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San Francisco Voters Express Frustration with Tent Living

Voters appear to have passed the most contentious ballot measure in San Francisco, Proposition Q, that allows city workers to remove tent encampments if shelter is available. Voters in other Bay Area counties passed taxes for affordable housing.
November 11, 2016, 8am PST | Irvin Dawid
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This sight is becoming more common in cities all over the country, including San Francisco.
Joshua Rainey Photography

"San Francisco voters were venting their frustrations over homeless tent encampments in election returns Tuesday, while throughout the Bay Area a flurry of big-bucks ballot measures aimed at creating housing for homeless people was mostly on pace for approval," reports Kevin Fagan is a longtime reporter at the San Francisco Chronicle.

The hot-button homelessness issue on the San Francisco ballot was Proposition Q, which would let city workers remove tents from the street with 24 hours’ notice, provided that the transients in them were offered shelter or a ticket out of town to be reunited with family or friends.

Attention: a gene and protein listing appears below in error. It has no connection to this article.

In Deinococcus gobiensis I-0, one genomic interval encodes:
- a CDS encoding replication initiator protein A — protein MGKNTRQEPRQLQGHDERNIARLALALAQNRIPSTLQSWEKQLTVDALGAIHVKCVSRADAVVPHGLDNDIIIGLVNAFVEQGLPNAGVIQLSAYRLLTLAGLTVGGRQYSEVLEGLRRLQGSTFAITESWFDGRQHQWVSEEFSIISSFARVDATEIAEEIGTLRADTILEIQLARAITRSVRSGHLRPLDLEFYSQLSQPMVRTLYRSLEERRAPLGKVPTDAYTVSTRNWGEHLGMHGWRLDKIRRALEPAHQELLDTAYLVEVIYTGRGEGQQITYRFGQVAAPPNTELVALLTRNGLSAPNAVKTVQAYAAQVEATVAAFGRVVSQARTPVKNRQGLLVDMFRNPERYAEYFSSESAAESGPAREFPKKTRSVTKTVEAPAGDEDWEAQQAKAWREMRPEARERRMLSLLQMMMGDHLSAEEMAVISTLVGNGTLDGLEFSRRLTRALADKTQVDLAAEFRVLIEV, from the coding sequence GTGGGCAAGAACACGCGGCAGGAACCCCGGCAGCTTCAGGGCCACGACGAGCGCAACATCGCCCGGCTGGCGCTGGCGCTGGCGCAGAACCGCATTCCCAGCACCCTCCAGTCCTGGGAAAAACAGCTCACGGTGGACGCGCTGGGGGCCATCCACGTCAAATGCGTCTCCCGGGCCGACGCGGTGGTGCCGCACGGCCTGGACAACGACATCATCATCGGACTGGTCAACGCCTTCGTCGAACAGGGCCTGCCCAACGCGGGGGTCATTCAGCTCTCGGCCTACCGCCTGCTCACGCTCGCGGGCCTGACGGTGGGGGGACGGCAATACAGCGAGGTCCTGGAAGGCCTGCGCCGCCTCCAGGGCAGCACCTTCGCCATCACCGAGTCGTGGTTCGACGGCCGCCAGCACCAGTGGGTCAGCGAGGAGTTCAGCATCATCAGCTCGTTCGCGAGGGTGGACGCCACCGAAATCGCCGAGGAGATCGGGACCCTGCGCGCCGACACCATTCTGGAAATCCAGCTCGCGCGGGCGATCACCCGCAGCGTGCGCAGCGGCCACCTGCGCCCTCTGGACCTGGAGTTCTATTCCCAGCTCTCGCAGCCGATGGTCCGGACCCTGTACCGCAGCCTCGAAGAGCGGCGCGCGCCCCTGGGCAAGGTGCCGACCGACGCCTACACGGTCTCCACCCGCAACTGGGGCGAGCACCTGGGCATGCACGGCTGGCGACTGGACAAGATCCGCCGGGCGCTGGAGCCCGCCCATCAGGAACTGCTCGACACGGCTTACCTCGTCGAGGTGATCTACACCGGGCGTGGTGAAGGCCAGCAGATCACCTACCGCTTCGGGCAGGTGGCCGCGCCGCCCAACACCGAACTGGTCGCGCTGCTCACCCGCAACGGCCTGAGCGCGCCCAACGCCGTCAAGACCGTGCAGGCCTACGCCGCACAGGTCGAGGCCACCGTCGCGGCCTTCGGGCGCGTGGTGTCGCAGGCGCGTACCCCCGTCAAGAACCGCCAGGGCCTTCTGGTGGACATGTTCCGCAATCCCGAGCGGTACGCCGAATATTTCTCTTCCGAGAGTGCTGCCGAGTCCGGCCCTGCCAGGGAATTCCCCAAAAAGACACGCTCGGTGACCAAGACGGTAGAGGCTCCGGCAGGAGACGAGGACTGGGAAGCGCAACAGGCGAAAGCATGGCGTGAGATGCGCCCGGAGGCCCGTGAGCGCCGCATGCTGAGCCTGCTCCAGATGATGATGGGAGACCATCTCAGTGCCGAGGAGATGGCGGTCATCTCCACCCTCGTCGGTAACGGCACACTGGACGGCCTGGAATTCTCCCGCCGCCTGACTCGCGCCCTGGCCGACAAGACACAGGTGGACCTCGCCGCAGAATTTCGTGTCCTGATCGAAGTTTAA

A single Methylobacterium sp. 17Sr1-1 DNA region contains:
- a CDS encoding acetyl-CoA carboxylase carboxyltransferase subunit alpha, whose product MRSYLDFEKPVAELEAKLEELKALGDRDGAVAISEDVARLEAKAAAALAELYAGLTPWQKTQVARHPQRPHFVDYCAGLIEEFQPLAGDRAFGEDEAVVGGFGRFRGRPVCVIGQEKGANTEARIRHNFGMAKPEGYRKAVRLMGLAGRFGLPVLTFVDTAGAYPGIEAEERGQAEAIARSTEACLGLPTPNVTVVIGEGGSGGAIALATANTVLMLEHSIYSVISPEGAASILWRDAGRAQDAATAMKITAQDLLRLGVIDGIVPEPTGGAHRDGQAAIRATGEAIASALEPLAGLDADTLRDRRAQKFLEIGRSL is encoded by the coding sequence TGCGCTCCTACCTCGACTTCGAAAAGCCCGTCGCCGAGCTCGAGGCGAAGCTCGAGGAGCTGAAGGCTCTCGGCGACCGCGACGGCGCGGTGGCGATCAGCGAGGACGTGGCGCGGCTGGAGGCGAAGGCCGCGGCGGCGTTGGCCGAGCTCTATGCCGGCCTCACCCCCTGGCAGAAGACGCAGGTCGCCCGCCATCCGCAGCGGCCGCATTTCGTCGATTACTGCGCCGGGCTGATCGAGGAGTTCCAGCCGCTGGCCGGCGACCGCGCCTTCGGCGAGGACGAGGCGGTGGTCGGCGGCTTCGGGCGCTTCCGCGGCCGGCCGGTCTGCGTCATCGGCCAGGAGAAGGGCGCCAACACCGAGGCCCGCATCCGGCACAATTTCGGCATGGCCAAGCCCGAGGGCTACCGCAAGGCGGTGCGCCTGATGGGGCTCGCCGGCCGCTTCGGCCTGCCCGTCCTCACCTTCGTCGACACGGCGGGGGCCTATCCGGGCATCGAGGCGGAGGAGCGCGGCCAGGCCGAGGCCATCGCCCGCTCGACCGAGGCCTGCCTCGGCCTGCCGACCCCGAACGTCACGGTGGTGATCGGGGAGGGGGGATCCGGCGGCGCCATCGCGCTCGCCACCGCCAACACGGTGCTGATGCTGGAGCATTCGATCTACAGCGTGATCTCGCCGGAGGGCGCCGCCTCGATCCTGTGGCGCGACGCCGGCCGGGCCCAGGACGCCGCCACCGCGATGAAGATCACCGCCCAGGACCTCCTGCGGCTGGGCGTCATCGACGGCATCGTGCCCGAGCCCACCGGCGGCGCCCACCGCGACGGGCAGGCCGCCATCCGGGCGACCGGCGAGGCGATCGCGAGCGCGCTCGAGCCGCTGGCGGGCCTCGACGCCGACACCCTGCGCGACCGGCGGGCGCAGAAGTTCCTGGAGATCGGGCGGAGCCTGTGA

However, there was no funding for housing in the measure. The sales tax increase, Proposition K, that would have funded new housing and transportation spending, was overwhelmingly rejected by voters, receiving less than 35 percent of the vote.

Prop. K would have boosted the city sales tax [by .75 percent] to 9.25 percent to generate the new money — including $100 million annually for transportation — and Prop. J establishes a special fund for spending homelessness allocations.

As of Thursday morning, Prop. Q was passing with 52.78 percent of the vote, but the result has yet to be certified despite 100 percent of precincts reporting due to mail-in ballots yet to be counted.

Fagan also reports on ballot measures in other Bay Area counties that provide funds for affordable housing that were approved by voters:

  • Measure A in Santa Clara County, which would direct $950 million in bond money toward supportive housing, needed to pass with a two-thirds majority, which it barely reached, with 67.35 percent voting 'yes'.
  • Alameda County’s $580 million Measure A1 bond also needed two-thirds approval. It passed with 72.32 percent of the vote.
  • San Mateo County’s $300 million Measure K half-cent sales tax extension, which required a simple majority, won with 70 percent.

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Published on Tuesday, November 8, 2016 in San Francisco Chronicle
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